Never too late to change career

According to a recent survey there is a yawning gap in how exciting graduates think their respective careers are. The Training and Development Agency (TDA) for schools asked around 2,000 graduates aged between 21 and 45 to rate how bored they were in their jobs. People in administration and secretarial jobs came out as the most cheesed off, followed by those in manufacturing, marketing and sales.

Those in media, law and engineering scored somewhere in the middle of the boredom scale, while the most absorbing job came out as teaching, closely followed by a career in healthcare. Teachers said that they enjoyed themselves more because no two days were the same and they also took enjoyment from interacting with people every day.

Half of the graduates who were questioned said that they had thought about changing career in the past year, with 61 per cent saying that the reason they were bored was that they didn't feel challenged, and that their skills and intelligence weren't being used to the full.

However, as a TDA executive director points out: "It's never too late to change career." It's also worth having a good think about what it is you want to do in the first place!

Concern at London skills gap

The shortage of skilled staff is the biggest barrier to business in London, a recent survey has shown.

Almost two-thirds of employers - 61 per cent - face skills shortages, an increase from 49 per cent last year, the CBI employers' group said. The biggest problem is recruiting staff with specialist skills, but general skills such as communication and team-working, as well as basic literacy and numeracy deficiencies, were also a concern, employers said.

The difficulty in recruiting skilled staff may also be having an effect on off-shoring, with the proportion of companies moving research and development work overseas doubling in a year.

Sir Digby Jones, the director general of the CBI, said: "While it is positive news that London is still seen as a good place to do business, employers are right to be concerned about the difficulty in finding staff equipped with basic and more advanced skills. Business does not expect young people to have all the skills to do a specific job but surely it is not asking too much of the Government to ensure school leavers have the ability to add up, read and write." So, if you've read this article you're a third of the way there!

Figures show applications down

State school pupils, working-class youngsters and people from deprived backgrounds are losing out to more privileged candidates in the battle for university places, according to official figures published last month.

Ministers expressed disappointment at the figures, which showed the proportion of pupils from state schools going to university has dropped to its lowest level for three years.

Drop-out rates have also risen and more young people are predicted to leave university with no qualification and to fail to find work, the data from the Higher Education Statistics Agency (HESA) show.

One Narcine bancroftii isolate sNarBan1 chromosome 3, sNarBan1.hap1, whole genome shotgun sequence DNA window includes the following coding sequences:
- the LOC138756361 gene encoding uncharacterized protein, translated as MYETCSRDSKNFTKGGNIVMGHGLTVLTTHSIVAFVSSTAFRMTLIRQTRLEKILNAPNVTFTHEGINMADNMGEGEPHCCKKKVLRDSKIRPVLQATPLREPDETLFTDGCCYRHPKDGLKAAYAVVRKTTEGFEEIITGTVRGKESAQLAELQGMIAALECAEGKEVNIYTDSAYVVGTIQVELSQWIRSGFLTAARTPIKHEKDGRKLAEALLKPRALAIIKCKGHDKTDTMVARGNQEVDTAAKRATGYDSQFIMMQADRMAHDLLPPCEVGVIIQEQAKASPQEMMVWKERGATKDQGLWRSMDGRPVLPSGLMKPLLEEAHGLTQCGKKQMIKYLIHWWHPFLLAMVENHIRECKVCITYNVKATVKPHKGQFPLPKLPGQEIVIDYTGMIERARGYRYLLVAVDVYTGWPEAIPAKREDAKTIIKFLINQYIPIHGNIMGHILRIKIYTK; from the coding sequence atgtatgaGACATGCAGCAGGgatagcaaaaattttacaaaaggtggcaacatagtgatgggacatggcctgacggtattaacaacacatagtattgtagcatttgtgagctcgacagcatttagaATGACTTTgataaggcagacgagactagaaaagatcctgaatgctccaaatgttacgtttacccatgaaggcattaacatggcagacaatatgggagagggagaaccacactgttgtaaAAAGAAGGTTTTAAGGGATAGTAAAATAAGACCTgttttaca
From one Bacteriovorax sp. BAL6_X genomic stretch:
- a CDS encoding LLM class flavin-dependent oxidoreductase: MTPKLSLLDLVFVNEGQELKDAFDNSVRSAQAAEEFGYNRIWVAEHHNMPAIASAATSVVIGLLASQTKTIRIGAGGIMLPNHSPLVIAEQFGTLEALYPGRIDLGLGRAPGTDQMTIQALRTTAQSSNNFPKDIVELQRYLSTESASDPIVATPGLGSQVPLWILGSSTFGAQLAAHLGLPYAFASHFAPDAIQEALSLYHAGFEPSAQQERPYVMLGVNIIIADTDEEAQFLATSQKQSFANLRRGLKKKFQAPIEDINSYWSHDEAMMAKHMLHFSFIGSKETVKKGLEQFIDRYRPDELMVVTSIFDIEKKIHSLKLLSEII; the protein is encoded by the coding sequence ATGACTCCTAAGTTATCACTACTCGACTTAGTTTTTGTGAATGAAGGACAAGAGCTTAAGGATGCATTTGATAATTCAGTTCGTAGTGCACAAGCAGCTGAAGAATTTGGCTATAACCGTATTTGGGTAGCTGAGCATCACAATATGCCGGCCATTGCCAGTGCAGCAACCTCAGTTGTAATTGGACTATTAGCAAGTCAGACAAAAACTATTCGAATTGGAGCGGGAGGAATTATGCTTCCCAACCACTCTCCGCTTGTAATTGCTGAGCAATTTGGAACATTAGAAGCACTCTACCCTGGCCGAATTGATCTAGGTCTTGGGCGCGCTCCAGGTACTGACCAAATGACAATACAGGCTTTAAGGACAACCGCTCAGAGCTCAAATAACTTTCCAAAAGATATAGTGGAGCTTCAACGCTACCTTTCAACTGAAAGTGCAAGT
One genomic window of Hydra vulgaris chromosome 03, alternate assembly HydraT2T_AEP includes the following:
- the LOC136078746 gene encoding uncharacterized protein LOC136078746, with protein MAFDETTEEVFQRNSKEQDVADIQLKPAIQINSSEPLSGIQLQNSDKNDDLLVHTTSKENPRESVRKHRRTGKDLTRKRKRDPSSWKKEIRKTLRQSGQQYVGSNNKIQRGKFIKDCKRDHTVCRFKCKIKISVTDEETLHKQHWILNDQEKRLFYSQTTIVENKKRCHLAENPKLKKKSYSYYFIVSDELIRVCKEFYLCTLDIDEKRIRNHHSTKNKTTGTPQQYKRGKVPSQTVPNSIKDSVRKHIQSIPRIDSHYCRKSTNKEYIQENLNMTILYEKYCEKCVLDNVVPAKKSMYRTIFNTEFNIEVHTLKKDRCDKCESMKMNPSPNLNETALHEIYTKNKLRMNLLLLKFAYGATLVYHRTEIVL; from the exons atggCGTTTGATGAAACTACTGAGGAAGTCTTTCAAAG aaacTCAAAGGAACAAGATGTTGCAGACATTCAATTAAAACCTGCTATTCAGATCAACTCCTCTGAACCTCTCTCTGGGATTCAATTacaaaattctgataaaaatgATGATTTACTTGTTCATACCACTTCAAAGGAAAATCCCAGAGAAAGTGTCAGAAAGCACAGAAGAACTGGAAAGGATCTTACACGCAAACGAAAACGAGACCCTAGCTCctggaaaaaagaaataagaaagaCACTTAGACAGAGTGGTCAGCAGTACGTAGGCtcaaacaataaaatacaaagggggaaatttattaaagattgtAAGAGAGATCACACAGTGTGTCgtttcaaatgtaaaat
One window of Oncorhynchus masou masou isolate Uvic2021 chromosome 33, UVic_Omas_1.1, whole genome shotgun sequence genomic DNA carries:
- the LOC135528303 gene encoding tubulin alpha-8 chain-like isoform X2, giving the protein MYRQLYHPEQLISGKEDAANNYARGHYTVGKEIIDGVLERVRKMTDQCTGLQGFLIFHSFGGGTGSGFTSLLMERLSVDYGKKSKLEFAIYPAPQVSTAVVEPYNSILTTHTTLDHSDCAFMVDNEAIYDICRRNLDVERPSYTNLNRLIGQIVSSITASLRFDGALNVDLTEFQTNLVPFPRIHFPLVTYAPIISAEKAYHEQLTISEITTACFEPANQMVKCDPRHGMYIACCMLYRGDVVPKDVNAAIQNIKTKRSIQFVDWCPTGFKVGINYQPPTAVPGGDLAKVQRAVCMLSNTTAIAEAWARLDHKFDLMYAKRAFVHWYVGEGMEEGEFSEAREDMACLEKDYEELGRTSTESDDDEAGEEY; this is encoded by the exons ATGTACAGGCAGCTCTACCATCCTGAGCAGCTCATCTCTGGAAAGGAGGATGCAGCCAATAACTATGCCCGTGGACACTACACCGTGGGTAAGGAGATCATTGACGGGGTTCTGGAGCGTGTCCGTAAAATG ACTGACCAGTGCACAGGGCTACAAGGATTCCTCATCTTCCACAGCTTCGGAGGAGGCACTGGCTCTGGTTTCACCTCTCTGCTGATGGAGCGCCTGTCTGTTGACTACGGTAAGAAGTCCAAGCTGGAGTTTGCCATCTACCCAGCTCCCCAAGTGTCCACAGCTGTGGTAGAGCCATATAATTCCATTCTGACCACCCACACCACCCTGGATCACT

Bill Rammell MP, the higher education minister, said: "We are disappointed that the percentages of young full-time students from disadvantaged backgrounds have not increased since last year."

The publication came as the latest university application figures showed a 3.5 per cent drop, suggesting that young people had been put off going into higher education this autumn by the introduction of top-up fees. This meant that 17,184 fewer students applied to university than at the same date last year.

Universities will be able to charge fees of up to £3,000 a year from September. The new fee regime has already provoked a rush of applications last year with 8.2 per cent more people applying to ensure they would escape the new charges.

Broaden your horizons in the sun

For many students, summer is a time to relax. For more serious-minded individuals, it's a chance for further study - and academic summer schools are becoming increasingly popular.

In alliance with the Government's Aimhigher initiative, many universities run free summer schools to encourage teenagers in years 11,12 and 13 to consider the benefits of Higher Education. Catherine Baggley, 17, has just finished a residential summer school at the University of Nottingham. "It was brilliant," she says. "If that's what university is going to be like, it's going to be great."

Summer fun isn't ignored. The Oxford Summer School timetable is designed to promote a good working ethic by rewarding students with social activities in the evening, from punting and theatre trips to laser tag games and skating.

For degree-level students and professionals, university summer courses such as those run by the London School of Economics are a chance to gain extra degree credits and enhance sector knowledge. "The selling point is that the courses are condensed versions of LSE courses taught by its lecturers," says summer school manager Lyndon McKevitt.

For students looking to sharpen their skills, summer schools offer brilliant opportunities and give you the chance to meet new people and broaden your horizons.